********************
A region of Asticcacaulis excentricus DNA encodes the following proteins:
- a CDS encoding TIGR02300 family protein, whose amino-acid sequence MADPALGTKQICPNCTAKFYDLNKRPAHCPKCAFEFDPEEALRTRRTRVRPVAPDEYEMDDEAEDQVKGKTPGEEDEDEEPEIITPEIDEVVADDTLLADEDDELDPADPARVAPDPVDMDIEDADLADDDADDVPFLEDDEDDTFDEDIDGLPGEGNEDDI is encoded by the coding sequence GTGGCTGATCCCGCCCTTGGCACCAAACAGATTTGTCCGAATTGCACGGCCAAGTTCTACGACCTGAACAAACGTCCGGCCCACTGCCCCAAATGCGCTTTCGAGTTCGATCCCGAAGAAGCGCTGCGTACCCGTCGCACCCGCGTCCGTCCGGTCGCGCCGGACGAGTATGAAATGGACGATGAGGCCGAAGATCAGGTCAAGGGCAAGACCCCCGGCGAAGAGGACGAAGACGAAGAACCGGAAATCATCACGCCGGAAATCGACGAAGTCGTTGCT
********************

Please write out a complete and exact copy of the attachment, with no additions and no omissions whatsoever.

A region of Asticcacaulis excentricus DNA encodes the following proteins:
- a CDS encoding TIGR02300 family protein, whose amino-acid sequence MADPALGTKQICPNCTAKFYDLNKRPAHCPKCAFEFDPEEALRTRRTRVRPVAPDEYEMDDEAEDQVKGKTPGEEDEDEEPEIITPEIDEVVADDTLLADEDDELDPADPARVAPDPVDMDIEDADLADDDADDVPFLEDDEDDTFDEDIDGLPGEGNEDDI is encoded by the coding sequence GTGGCTGATCCCGCCCTTGGCACCAAACAGATTTGTCCGAATTGCACGGCCAAGTTCTACGACCTGAACAAACGTCCGGCCCACTGCCCCAAATGCGCTTTCGAGTTCGATCCCGAAGAAGCGCTGCGTACCCGTCGCACCCGCGTCCGTCCGGTCGCGCCGGACGAGTATGAAATGGACGATGAGGCCGAAGATCAGGTCAAGGGCAAGACCCCCGGCGAAGAGGACGAAGACGAAGAACCGGAAATCATCACGCCGGAAATCGACGAAGTCGTTGCT